On July 8, 2022, the U.S. Court of Appeals for the District of Columbia Circuit (D.C. Circuit) rejected a challenge to the listing of a groundwater contamination plume on the National Priorities List (NPL). The decision in Daikin Applied Americas, Inc. v. EPA reaffirms the difficulty that attends challenging NPL listings as well as the wide latitude Congress granted the Environmental Protection Agency (EPA) under the Comprehensive Environmental Response, Compensation, and Liability Act (CERCLA) to define the scope of Superfund sites during the listing process. While Daikin is a fact-intensive decision, Petitioners’ efforts to reduce the size and scope of the site being considered for NPL listing and to cast doubt on EPA’s analysis are not unlike other listing challenges. Thus, the case serves as a reminder of the uphill battle parties have in challenging EPA’s decision to list a site.
CERCLA grants EPA the authority to list contaminated sites on the NPL, making those sites eligible for CERCLA-funded investigation and remediation. EPA’s system for making NPL decisions is the Hazard Raking System (HRS). Through the HRS, the agency evaluates a site’s relative potential to pose a threat to human health or the environment using a 100-point scale. EPA does this by examining “likelihood that a site has released or has the potential to release hazardous substances into the environment”; “characteristics of the waste (e.g. toxicity and waste quantity)”; and “people or sensitive environments (targets) affected by the release.” EPA can apply this framework to a facility (that is, the place where contamination has come to rest), but under certain circumstances — such as where a plume of contamination is comingled and has multiple potential sources — the plume of contamination itself can be scored as a single “site.” While listing does not necessarily mean a site will be the subject to remediation, it does mean that EPA will study the site in depth. Generally speaking, once listed, a site will stay on the NPL for many years. There are negative repercussions to this, including substantially impairing a site’s property value.
Daikin involved a groundwater plume covering two Minnesota cities, St. Louis Park and Edina. In 2019, EPA proposed to list the entire groundwater plume, which crossed four different aquifers between the two cities, as a single site. Because the contamination in these four aquifers was comingled and because there were so many potential sources, EPA declined to identify a single source, thereby allowing the agency to list the plume itself as a source and score it as a whole. The petitioners in Daikin challenged the listing in comments, taking issue with EPA’s decision to treat the plume as a single site instead of trying to identify and score individual sources of contamination. Despite these comments, EPA finalized the NPL listing of the full plume.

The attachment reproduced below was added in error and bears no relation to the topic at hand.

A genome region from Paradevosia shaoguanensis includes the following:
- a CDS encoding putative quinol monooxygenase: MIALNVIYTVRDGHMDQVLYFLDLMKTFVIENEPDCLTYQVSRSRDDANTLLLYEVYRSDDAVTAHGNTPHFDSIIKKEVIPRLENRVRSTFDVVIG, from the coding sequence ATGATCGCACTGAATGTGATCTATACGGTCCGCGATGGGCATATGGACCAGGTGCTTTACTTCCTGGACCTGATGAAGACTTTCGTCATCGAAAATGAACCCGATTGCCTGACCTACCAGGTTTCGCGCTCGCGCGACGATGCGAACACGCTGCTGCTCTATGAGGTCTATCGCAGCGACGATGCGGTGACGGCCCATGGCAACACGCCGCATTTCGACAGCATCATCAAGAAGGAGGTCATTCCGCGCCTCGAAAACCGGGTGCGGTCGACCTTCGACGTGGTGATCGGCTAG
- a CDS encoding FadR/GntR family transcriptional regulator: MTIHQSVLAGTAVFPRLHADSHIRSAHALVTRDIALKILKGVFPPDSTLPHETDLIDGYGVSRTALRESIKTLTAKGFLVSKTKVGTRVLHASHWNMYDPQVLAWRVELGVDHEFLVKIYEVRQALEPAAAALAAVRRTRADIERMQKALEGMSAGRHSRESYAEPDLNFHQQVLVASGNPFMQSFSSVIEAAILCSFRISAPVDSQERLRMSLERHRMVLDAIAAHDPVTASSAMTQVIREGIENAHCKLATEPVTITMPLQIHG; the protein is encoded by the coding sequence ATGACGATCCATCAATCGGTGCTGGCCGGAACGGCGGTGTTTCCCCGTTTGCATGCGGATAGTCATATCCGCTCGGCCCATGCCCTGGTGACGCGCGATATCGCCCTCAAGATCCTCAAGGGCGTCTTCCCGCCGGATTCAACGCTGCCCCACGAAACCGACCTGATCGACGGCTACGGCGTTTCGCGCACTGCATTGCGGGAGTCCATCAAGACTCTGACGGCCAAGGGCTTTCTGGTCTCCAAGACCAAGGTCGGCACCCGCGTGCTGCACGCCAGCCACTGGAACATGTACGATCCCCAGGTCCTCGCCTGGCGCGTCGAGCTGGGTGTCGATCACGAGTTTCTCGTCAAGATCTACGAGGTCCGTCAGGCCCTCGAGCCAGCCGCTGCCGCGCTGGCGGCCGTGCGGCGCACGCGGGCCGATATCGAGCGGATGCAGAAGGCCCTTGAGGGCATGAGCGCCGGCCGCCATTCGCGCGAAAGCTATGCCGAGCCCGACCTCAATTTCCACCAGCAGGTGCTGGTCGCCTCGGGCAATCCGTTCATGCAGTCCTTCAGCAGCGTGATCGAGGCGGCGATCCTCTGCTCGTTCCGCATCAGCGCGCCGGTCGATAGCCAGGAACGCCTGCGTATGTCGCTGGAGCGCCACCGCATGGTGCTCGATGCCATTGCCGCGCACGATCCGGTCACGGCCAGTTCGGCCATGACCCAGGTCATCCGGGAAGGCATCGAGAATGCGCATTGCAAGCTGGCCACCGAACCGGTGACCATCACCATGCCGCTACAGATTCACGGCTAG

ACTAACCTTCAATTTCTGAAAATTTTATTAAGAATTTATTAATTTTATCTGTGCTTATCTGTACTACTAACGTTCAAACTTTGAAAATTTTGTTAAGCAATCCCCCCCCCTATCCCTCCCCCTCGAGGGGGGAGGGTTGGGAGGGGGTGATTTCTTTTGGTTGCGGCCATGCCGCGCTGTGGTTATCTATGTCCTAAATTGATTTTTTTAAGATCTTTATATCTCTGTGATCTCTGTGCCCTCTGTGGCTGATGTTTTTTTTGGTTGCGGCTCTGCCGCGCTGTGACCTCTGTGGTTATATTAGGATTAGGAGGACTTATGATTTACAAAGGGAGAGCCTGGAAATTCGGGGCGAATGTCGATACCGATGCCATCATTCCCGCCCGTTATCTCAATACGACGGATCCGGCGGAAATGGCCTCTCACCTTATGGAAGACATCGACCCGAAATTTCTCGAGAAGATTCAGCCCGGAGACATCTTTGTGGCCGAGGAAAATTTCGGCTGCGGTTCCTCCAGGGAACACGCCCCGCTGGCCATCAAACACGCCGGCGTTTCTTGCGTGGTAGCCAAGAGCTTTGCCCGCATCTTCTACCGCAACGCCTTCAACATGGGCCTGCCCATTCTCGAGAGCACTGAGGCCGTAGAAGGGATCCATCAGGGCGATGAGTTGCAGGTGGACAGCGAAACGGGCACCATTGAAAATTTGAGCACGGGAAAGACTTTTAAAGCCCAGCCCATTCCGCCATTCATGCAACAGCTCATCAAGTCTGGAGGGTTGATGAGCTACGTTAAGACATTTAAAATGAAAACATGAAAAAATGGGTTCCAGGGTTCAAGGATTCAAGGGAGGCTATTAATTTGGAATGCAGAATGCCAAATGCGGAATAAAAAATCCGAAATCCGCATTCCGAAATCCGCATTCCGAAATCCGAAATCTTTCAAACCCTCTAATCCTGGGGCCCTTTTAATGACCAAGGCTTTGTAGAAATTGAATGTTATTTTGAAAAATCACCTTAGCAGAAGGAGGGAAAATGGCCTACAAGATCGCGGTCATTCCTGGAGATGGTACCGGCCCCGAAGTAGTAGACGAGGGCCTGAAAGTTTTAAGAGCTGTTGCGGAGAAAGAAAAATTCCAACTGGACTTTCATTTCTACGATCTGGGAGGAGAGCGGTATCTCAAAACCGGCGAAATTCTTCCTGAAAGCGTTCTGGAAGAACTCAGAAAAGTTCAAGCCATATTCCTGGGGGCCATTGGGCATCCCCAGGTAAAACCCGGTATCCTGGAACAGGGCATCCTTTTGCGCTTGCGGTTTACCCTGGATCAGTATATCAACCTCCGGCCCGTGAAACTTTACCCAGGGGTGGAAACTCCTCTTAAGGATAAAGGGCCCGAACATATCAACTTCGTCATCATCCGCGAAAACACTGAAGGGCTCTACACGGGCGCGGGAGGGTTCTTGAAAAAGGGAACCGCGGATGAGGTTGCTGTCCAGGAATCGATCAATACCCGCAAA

Petitioners then challenged the listing in the D.C. Circuit. Raising many of the same issues they raised in their comments, Petitioners asserted that EPA’s listing was arbitrary and capricious because EPA failed to consider potential sources of contamination and mistakenly concluded that the four aquifers were interconnected. The D.C. Circuit rejected these arguments. First, the court concluded that EPA appropriately concluded that contamination was comingled and that EPA had no obligation to identify each potential source of contamination under such circumstances. Second, the court found that EPA had appropriately followed its own guidance in concluding that the four aquifers were interconnected.
Challenging EPA’s decision to list a site on the NPL is extremely difficult. Although some parties have been successful over the history of CERCLA, those parties are few and far between. This is, in part, because NPL listing is a preliminary step that does not determine the ultimate remedy (that comes later — often much later). Moreover, EPA has broad leeway to define sites as it sees fit before preparing its HRS calculation. Nonetheless, it is possible to contest NPL listings and, through that process, to potentially shift the agency’s focus and limit the potential issues and scope of the site. Doing so can pay dividends for PRPs later on the process.